For any developing economy tax collection represents the most critical component for growth and development. On an average, developing economies collect less than 15 percent of GDP in taxes, compared with the 40 percent collected by advanced countries. The ability to collect taxes is central to a country’s capacity to finance social services such as health and education, critical infrastructure such as electricity and roads, and also undertake much needed public welfare schemes and projects for the most under privileged segments of the society. Given the much needed investment required in social infrastructure and public welfare the lower level of tax collection has the highest impact impeding overall economic growth and development.
Pakistan like any other developing country has long faced a tax collection crisis. Tax-to-GDP ratio in Pakistan has slipped down to 9.5% for the last fiscal year as shutdown related to coronavirus impacted the revenue collection efforts. The Federal Board of Revenue (FBR), in its revenue year book, said the tax-to-GDP ratio on the basis of FBR collection declined from 10.1 percent in FY2018-19. It was 11.1 percent in the 2017-18. The last single digit tax-to-GDP ratio was recorded in fiscal year of 2014-15. The overall situation across South Asia is more or less similar. Both India and Bangladesh the other two major countries within the Region have also faced somewhat similar issues of lower tax to GDP ratio and a corresponding decline in the recent year.
Pakistan’s narrow tax base, its limited capacity to collect taxes, and the low national rate of tax compliance all require effective reforms in both policy and the tax administration infrastructure.
The problem with widening of the tax base has also been the large number of tax exemptions available to certain segments of society. Taxes on agriculture, capital gains, and real property based on actual market based valuation, for example, are essentially negligible, shifting the taxpaying burden through withholding taxes for the salaried segment and indirect taxes, which impact the largest segments of the population.
Whereas there has been a continued need to reduce exemptions, however no such reductions have been reflected through any major reforms or changes in policy with only selective reduction for smaller sub segments of the economy or industry. Such exemptions continue to reduce tax collections by approximately 2 to 3 percent of GDP each year. A comparison of the agriculture, manufacturing, and service sectors can help illustrate the extent of these distortions. The agriculture sector, which accounts for 19.2 percent of GDP, pays less than 1 percent of all taxes. The manufacturing sector, on the other hand, contributes 12.79 percent of GDP but 34.5 percent of all taxes, while the service sector contributes 61.68 percent of GDP but just 29.4 percent of tax revenues.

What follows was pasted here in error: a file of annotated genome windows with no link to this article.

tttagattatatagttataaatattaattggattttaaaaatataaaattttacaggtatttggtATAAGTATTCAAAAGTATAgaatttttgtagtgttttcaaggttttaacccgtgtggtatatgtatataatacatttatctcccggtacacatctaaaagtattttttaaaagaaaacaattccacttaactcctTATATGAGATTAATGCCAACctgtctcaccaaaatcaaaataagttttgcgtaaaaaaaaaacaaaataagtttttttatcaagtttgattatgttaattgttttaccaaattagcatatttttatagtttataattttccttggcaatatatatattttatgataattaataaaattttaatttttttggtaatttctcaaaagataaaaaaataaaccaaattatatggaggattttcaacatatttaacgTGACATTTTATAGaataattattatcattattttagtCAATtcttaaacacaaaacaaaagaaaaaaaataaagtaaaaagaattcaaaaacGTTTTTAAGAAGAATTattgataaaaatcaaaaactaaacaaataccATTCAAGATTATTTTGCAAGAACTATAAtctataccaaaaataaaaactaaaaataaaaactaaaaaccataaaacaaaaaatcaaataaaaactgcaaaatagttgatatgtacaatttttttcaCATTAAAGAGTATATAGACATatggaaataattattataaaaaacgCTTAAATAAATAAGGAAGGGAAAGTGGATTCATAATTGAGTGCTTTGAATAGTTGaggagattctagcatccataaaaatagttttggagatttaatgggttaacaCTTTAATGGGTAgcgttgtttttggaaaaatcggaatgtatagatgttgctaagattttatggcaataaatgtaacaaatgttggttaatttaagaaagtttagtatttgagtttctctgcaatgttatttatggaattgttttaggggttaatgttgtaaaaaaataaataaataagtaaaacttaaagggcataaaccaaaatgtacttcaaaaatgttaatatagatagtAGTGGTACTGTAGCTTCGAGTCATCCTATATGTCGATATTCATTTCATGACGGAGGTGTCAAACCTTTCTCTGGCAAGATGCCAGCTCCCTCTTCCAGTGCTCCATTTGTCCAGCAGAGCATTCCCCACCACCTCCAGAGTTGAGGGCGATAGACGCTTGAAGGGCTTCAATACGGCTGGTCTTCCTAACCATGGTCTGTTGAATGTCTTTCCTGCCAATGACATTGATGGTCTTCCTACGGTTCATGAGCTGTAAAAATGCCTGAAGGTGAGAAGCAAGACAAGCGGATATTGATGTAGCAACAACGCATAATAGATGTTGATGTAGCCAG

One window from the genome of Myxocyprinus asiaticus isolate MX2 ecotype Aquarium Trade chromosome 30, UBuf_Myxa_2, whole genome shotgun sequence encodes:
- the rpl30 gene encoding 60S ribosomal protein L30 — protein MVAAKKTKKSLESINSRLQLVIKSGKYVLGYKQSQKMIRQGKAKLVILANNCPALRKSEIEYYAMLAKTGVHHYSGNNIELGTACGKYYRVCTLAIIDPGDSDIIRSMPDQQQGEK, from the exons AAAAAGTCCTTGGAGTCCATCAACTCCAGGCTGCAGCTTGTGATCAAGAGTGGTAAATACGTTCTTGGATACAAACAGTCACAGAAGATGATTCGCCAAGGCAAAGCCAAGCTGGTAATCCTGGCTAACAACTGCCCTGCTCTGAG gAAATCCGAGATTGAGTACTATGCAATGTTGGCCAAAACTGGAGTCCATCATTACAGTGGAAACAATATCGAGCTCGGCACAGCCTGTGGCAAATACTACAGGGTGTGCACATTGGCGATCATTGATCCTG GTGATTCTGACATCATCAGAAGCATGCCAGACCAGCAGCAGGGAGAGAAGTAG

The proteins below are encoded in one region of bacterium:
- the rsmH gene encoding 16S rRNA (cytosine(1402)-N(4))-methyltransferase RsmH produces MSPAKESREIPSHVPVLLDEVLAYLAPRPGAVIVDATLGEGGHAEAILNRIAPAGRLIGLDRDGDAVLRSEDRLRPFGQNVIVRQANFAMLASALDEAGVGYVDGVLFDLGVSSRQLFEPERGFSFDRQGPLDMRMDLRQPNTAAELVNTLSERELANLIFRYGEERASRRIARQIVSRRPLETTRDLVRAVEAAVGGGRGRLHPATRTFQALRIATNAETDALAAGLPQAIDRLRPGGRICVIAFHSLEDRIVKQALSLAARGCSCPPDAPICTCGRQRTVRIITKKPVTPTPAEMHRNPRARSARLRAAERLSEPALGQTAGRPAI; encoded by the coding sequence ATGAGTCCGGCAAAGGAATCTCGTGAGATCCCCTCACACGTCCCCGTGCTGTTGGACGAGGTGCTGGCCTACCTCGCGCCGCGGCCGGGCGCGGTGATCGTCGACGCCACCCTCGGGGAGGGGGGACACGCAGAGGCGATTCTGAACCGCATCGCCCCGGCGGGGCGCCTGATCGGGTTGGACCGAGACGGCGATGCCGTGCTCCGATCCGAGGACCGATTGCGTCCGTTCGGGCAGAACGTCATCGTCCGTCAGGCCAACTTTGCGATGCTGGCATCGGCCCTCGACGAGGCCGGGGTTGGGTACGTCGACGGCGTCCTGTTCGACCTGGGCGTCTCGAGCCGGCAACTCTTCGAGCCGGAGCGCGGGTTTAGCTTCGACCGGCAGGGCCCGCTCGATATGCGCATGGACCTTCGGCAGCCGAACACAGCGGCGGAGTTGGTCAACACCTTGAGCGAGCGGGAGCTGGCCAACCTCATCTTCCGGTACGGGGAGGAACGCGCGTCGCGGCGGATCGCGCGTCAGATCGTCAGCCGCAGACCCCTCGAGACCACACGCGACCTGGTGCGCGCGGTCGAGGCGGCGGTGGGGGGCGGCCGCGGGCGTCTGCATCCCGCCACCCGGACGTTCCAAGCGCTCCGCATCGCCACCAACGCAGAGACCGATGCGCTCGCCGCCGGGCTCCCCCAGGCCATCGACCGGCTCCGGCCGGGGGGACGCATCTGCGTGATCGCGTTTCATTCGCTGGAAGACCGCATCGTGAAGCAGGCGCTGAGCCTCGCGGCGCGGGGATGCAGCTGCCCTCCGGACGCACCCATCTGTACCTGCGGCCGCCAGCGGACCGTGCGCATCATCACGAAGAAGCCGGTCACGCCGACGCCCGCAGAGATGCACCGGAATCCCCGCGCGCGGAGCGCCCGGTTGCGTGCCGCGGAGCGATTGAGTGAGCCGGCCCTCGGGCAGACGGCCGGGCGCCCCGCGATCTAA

If effective reforms are in place, the tax base widened and compliance improved it is estimated that Pakistan’s tax revenue potential could reach more than 20 percent of GDP, which is considered a realistic level of compliance for lower to middle income countries. This means that the tax authorities are currently able to collect only half of this revenue potential.
An independent study conducted by the World Bank noted that the tax system in Pakistan is complex because of overlapping jurisdictions with different laws, exemptions, and frequent policy changes and lack of any effective reforms thus making the tax administration system both ineffective and limited in its capacity to improve compliance. Based on overall revenue potential, Pakistan’s tax gap today can be estimated to be in excess of 10 percent of the GDP or almost Rs4.6 trillion.